Training Agreement

As is the case in all countries benefiting from the Mercator Programme, this work was done in parallel with identifying critical areas for training needs within the Customs administration. What makes the approach adopted in The Bahamas unique, is the fact that, thanks to a Training Agreement with the WCO, the scale of technical assistance that will be delivered is unprecedented.

The training programme consists of 26 technical assistance and capacity building missions delivered by WCO experts. All themes covered during the missions support the attainment of specific objectives under the Mercator Programme and are relatable to articles of the TFA. They include core Customs functions such as risk management, valuation, classification, and rules of origin.

Focus is being directed towards measures contributing to a more predictable and transparent trading environment. Initiatives include advance rulings and the review and appeals procedures, as well as arrangements aimed at enhancing coordinated border management.

Assistance in the area of organizational development is also being provided. The aim is to support the BCED’s institutional capacity to deliver the necessary changes to meet the demands of traders and capture the full benefits expected from the imminent roll-out of an Electronic Single Window (ESW).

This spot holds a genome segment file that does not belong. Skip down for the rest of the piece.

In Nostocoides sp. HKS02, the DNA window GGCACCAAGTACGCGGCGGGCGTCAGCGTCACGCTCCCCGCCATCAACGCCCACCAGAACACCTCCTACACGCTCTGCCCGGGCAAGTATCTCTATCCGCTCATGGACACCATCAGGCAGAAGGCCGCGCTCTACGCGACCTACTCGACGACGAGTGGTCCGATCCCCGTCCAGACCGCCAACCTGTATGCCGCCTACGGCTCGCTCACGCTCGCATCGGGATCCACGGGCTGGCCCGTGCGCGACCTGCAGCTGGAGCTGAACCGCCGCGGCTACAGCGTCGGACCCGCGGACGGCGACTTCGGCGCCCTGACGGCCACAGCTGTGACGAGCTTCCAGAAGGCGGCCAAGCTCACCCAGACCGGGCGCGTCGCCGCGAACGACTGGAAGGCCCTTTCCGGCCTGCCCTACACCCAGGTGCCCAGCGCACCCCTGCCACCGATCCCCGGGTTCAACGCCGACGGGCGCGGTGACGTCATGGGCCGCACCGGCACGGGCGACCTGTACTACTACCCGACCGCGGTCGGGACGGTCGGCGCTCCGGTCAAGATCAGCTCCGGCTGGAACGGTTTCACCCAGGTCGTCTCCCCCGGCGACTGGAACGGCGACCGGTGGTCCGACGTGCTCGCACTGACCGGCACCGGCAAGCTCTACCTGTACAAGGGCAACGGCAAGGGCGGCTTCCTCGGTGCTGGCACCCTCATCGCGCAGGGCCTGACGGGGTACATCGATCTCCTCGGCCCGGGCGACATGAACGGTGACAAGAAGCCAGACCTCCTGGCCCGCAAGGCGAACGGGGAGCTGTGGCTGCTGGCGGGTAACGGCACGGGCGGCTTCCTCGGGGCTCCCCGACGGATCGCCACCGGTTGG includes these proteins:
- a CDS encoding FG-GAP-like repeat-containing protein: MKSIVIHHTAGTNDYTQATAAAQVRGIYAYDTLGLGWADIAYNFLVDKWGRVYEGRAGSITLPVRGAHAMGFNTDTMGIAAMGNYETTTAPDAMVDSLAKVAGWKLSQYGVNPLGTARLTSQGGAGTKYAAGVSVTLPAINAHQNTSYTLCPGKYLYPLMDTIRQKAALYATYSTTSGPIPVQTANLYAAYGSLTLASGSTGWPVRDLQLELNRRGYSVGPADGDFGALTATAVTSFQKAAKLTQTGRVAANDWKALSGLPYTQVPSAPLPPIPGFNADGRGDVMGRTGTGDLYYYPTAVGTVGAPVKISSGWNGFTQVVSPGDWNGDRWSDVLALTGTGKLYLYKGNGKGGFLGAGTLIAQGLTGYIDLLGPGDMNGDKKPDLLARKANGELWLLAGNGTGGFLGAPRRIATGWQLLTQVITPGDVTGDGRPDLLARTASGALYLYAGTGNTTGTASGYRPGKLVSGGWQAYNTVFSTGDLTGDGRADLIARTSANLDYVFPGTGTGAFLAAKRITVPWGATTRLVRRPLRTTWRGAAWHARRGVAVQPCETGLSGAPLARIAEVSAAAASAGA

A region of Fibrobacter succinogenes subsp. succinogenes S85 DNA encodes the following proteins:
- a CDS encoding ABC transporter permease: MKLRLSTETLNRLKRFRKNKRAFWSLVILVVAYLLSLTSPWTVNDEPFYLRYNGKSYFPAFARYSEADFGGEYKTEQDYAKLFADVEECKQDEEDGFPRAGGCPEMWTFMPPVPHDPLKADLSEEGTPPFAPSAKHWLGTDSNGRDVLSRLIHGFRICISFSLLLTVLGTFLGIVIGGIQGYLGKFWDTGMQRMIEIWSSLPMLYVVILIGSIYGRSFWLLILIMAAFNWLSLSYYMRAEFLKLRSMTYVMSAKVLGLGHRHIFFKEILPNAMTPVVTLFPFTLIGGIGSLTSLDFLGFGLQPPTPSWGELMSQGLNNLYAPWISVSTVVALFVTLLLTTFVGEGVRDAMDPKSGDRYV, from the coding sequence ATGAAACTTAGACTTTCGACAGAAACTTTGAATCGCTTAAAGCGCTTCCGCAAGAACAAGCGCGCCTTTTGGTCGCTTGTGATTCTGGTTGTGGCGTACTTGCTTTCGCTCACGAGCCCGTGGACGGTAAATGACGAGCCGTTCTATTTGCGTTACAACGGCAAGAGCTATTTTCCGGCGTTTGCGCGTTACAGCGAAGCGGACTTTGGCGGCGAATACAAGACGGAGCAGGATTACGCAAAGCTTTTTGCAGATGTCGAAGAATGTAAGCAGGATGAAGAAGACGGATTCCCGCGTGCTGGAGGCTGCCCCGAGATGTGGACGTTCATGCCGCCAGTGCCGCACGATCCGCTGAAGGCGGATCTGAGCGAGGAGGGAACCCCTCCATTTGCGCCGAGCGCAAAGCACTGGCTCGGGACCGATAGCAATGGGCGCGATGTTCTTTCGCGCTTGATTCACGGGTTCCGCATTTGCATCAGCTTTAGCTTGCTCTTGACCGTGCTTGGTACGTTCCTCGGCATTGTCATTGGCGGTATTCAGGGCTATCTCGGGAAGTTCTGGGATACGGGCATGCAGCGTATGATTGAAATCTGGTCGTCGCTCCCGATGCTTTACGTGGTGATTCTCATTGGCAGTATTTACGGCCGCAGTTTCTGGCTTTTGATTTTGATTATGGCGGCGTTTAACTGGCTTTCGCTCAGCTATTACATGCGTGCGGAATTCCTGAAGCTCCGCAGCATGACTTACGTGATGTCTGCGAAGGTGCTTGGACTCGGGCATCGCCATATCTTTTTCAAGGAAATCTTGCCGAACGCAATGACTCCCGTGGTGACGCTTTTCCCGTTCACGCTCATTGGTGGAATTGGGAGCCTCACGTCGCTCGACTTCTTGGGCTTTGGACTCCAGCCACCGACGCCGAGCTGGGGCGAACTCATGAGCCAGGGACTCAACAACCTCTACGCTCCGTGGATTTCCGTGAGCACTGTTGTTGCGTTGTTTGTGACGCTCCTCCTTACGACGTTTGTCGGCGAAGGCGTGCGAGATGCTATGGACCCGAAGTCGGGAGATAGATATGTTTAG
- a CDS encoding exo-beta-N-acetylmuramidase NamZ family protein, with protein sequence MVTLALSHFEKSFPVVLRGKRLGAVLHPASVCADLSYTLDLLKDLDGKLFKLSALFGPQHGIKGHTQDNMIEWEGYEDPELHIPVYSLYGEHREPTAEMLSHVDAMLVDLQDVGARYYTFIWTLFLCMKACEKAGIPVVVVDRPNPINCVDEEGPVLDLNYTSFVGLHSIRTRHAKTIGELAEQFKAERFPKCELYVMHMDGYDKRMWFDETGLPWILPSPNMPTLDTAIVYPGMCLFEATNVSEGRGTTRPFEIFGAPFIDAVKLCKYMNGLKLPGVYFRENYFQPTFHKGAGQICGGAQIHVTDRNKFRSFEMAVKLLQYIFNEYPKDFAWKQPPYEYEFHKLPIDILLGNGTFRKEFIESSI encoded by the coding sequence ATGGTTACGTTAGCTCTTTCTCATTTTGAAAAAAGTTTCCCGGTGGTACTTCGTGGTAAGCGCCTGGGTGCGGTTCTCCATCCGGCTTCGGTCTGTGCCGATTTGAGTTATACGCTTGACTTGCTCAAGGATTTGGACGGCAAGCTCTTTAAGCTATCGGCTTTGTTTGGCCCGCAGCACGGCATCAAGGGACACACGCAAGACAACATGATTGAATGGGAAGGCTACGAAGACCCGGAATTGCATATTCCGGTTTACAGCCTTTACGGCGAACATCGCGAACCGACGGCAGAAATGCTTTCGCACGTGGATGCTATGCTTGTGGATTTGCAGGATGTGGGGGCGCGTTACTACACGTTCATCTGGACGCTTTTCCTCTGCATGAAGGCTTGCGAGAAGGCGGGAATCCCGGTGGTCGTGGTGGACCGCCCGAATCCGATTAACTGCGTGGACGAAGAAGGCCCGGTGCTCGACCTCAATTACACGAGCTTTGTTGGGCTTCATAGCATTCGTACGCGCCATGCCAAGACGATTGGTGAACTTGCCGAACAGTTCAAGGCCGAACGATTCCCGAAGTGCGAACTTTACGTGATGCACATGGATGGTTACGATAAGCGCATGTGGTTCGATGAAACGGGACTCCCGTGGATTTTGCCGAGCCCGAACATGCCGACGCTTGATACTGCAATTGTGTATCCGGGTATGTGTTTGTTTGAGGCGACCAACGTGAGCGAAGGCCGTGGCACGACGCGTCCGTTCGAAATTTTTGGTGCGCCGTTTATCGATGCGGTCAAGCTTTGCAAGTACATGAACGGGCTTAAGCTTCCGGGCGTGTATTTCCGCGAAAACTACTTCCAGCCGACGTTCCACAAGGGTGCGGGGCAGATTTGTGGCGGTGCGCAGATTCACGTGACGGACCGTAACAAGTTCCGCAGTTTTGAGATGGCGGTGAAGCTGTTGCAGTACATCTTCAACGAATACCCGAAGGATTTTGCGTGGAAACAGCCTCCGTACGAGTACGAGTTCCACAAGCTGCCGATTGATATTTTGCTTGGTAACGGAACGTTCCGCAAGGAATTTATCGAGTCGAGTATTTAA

Emphasis has also been placed on sustainability. A number of BCED officers meeting the WCO pre-requisite profile will be trained as instructors so that they can, in turn, teach their peers. In addition, the WCO’s e-learning platform CLiKC! will also be used.

Much has already been achieved in only a few months. The programme of work has been intensive, with over 100 BCED officers having received training and technical assistance from the WCO covering 10 different areas to date. Among other core Customs TFA-related support:

  • training on rules of origin was delivered to 25 participants, and a number of potential BCED trainers have been identified;
  • risk management, advance rulings, and performance measurement legislation, policies, procedures and capabilities have been evaluated;
  • the WCO supported the creation of a Time Release Study framework, plan and working group, which will be responsible for designing benchmarks to compare clearance performance before and after implementation of the ESW;
  • 12 Superintendents and 12 Chief Customs Officers have benefited from the WCO’s intensive Leadership Management and Development training course;
  • BCED staff members benefited from training on the WCO Data Model, and have since started mapping their data requirements to the Model in preparation for ESW implementation.


By pioneering this unique approach, which combines the Mercator Programme’s focus on results with intensive delivery of WCO technical assistance and capacity building missions that include the sharing of expertise, The Bahamas has become a showcase for the Caribbean sub-region. Its dynamic partnership with the WCO is a clear demonstration of the efficacy of the WCO’s wider Capacity Building Strategy.